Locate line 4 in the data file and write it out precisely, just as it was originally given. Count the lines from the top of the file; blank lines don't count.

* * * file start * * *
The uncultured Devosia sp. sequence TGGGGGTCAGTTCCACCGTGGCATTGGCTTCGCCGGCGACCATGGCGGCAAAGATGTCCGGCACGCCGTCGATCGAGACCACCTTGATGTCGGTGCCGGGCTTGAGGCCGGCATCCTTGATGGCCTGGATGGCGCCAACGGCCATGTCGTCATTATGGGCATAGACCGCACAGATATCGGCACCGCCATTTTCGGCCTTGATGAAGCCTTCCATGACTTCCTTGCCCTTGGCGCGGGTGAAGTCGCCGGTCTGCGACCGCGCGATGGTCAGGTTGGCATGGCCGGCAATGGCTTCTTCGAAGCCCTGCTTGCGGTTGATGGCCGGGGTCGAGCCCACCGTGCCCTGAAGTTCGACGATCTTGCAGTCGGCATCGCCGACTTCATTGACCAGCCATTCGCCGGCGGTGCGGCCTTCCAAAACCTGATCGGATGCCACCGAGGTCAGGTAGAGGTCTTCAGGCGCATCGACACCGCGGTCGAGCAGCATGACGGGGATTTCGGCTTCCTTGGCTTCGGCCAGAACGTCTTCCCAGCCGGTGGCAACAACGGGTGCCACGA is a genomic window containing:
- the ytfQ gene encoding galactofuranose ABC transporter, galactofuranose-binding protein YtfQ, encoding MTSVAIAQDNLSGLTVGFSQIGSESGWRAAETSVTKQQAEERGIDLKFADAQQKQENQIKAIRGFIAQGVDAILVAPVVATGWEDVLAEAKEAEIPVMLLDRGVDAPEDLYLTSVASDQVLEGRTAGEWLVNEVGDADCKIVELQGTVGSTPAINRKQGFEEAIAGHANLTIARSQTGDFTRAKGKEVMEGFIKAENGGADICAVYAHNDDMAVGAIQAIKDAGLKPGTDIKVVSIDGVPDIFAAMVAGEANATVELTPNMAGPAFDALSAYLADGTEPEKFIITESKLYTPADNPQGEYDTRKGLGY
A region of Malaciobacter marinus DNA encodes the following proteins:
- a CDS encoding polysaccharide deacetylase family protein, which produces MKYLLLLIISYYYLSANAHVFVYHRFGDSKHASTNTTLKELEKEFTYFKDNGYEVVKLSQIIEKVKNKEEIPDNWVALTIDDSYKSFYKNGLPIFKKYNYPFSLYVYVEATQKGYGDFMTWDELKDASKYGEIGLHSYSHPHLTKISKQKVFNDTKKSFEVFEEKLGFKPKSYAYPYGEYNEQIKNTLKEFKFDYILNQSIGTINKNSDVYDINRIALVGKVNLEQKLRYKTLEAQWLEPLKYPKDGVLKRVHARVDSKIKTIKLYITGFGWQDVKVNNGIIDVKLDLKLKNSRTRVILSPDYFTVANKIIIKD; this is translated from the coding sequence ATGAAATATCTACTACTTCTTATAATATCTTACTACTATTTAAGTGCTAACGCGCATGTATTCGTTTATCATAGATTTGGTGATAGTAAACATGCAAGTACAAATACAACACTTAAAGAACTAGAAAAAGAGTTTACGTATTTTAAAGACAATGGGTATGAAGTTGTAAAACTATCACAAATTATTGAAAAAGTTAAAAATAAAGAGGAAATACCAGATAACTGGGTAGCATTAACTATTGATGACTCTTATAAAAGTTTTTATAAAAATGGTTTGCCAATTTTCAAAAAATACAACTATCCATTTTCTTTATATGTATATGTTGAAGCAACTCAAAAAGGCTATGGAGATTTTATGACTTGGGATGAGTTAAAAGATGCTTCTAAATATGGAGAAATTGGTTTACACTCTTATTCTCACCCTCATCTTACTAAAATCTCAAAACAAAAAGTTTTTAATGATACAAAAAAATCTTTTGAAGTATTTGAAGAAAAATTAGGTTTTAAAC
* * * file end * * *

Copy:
- a CDS encoding polysaccharide deacetylase family protein, which produces MKYLLLLIISYYYLSANAHVFVYHRFGDSKHASTNTTLKELEKEFTYFKDNGYEVVKLSQIIEKVKNKEEIPDNWVALTIDDSYKSFYKNGLPIFKKYNYPFSLYVYVEATQKGYGDFMTWDELKDASKYGEIGLHSYSHPHLTKISKQKVFNDTKKSFEVFEEKLGFKPKSYAYPYGEYNEQIKNTLKEFKFDYILNQSIGTINKNSDVYDINRIALVGKVNLEQKLRYKTLEAQWLEPLKYPKDGVLKRVHARVDSKIKTIKLYITGFGWQDVKVNNGIIDVKLDLKLKNSRTRVILSPDYFTVANKIIIKD; this is translated from the coding sequence ATGAAATATCTACTACTTCTTATAATATCTTACTACTATTTAAGTGCTAACGCGCATGTATTCGTTTATCATAGATTTGGTGATAGTAAACATGCAAGTACAAATACAACACTTAAAGAACTAGAAAAAGAGTTTACGTATTTTAAAGACAATGGGTATGAAGTTGTAAAACTATCACAAATTATTGAAAAAGTTAAAAATAAAGAGGAAATACCAGATAACTGGGTAGCATTAACTATTGATGACTCTTATAAAAGTTTTTATAAAAATGGTTTGCCAATTTTCAAAAAATACAACTATCCATTTTCTTTATATGTATATGTTGAAGCAACTCAAAAAGGCTATGGAGATTTTATGACTTGGGATGAGTTAAAAGATGCTTCTAAATATGGAGAAATTGGTTTACACTCTTATTCTCACCCTCATCTTACTAAAATCTCAAAACAAAAAGTTTTTAATGATACAAAAAAATCTTTTGAAGTATTTGAAGAAAAATTAGGTTTTAAAC